Current Trade News

THE country lost more than 60 000 livestock to drought-induced famine this year, agriculture minister Alpheus !Naruseb has said.
!Naruseb announced the figure during a consultative meeting prime minister Saara Kuugongelwa-Amadhila had with regional governors and chief regional officers last Wednesday.
Without mentioning the exact numbers of livestock that have perished per region, the minister said the Kunene, Omusati, Oshana, Oshikoto, Erongo and //Kharas regions recorded the highest number of livestock lost due to the current drought.
Addressing the meeting, Kuugongelwa-Amadhila said so far N$131 million has been spent on drought relief, with N$16,6 million spent on fodder for livestock.
She said of the N$595,2 million earmarked for the drought relief programme, N$112 million will be spent on fodder procurement.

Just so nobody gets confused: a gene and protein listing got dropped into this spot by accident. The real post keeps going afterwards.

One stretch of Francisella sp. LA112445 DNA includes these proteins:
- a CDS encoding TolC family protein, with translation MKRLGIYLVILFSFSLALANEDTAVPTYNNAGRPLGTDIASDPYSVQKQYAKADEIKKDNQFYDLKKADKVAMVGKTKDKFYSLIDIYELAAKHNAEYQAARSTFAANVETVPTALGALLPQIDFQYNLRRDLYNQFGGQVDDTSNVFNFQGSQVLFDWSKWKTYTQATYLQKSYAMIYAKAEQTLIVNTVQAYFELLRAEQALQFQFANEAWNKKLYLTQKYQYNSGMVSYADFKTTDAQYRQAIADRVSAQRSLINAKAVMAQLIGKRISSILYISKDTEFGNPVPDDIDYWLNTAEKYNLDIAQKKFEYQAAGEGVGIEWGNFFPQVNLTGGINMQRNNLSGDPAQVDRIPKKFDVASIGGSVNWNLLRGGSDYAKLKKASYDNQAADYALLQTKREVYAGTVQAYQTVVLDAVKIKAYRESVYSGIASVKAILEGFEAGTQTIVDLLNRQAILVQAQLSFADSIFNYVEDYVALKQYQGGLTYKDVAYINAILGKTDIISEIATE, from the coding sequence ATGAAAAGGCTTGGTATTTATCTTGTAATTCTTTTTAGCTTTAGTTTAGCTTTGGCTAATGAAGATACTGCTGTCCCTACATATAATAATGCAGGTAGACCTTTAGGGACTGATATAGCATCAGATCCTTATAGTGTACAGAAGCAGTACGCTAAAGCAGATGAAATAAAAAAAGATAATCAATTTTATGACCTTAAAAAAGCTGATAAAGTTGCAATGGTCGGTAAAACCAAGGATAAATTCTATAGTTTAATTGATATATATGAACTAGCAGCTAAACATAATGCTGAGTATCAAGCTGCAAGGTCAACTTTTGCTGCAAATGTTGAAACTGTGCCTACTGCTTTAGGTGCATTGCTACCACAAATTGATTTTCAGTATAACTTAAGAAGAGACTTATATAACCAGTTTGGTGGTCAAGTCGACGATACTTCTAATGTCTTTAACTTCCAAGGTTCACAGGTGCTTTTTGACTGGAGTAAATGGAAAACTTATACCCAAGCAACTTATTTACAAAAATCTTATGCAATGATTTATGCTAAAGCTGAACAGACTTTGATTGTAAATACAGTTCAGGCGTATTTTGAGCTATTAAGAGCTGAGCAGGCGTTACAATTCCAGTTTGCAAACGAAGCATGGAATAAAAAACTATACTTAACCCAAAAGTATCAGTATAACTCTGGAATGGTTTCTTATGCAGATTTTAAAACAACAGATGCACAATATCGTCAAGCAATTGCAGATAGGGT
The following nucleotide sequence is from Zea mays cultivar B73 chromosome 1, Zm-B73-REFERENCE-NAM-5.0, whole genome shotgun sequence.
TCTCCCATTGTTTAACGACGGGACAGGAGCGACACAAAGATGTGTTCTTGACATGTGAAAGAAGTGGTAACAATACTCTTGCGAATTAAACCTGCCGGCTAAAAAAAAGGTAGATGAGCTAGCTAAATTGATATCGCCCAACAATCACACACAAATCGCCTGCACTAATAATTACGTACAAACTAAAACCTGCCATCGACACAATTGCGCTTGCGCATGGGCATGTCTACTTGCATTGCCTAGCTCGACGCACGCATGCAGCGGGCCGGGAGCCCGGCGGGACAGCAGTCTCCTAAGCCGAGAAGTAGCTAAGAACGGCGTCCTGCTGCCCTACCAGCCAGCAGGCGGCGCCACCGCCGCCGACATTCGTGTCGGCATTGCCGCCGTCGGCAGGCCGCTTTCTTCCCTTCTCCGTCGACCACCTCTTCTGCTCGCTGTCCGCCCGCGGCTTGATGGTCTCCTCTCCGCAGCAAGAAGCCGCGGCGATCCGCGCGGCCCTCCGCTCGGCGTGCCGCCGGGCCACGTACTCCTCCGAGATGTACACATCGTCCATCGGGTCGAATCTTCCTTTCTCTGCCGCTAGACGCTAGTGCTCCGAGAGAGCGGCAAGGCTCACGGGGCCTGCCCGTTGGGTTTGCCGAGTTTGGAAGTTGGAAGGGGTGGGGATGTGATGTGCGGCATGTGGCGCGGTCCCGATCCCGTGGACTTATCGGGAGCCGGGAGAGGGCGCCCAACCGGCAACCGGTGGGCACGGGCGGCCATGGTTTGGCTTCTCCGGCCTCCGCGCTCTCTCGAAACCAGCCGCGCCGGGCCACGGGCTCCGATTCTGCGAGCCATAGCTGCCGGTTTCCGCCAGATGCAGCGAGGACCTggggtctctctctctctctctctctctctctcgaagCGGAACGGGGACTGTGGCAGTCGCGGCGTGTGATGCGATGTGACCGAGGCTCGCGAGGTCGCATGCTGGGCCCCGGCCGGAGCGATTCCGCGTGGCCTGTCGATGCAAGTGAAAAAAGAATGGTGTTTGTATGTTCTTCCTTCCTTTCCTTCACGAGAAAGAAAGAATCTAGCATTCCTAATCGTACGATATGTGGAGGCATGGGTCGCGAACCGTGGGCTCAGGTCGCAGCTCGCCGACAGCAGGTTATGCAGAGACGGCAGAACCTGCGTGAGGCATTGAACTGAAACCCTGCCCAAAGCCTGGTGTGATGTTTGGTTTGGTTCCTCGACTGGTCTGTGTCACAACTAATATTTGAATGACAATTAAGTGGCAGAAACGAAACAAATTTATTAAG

"The challenges related to reliance on conventional grazing of animals during this drought has alerted us to the need to adopt more innovative and drought-resilient methods," she said.
The prime minister further noted that the government acknowledges the introduction of the hydroponic system, which produces fodder in seven days and could feed many cattle. It has therefore approved a subsidy scheme to support small-scale farmers who want to venture into non-mechanized fodder production.
The government also plans to train farmers in hydroponic fodder production.
"I urge our farmers to approach the ministry of agriculture offices to participate in the scheme," she said.
The state of emergency declared for the drought was set to lapse on 5 October 2019, but Kuugongelwa-Amadhila on Wednesday said she would table a motion in the National Assembly to have it extended for another six months.

Côte d’Ivoire came first out of 66 countries for having the greatest potential for future growth, according to Standard Chartered’s Trade20 Index.
Kenya ranked third and Ghana thirteenth, based on metrics such as economic dynamism, trade readiness and export diversity.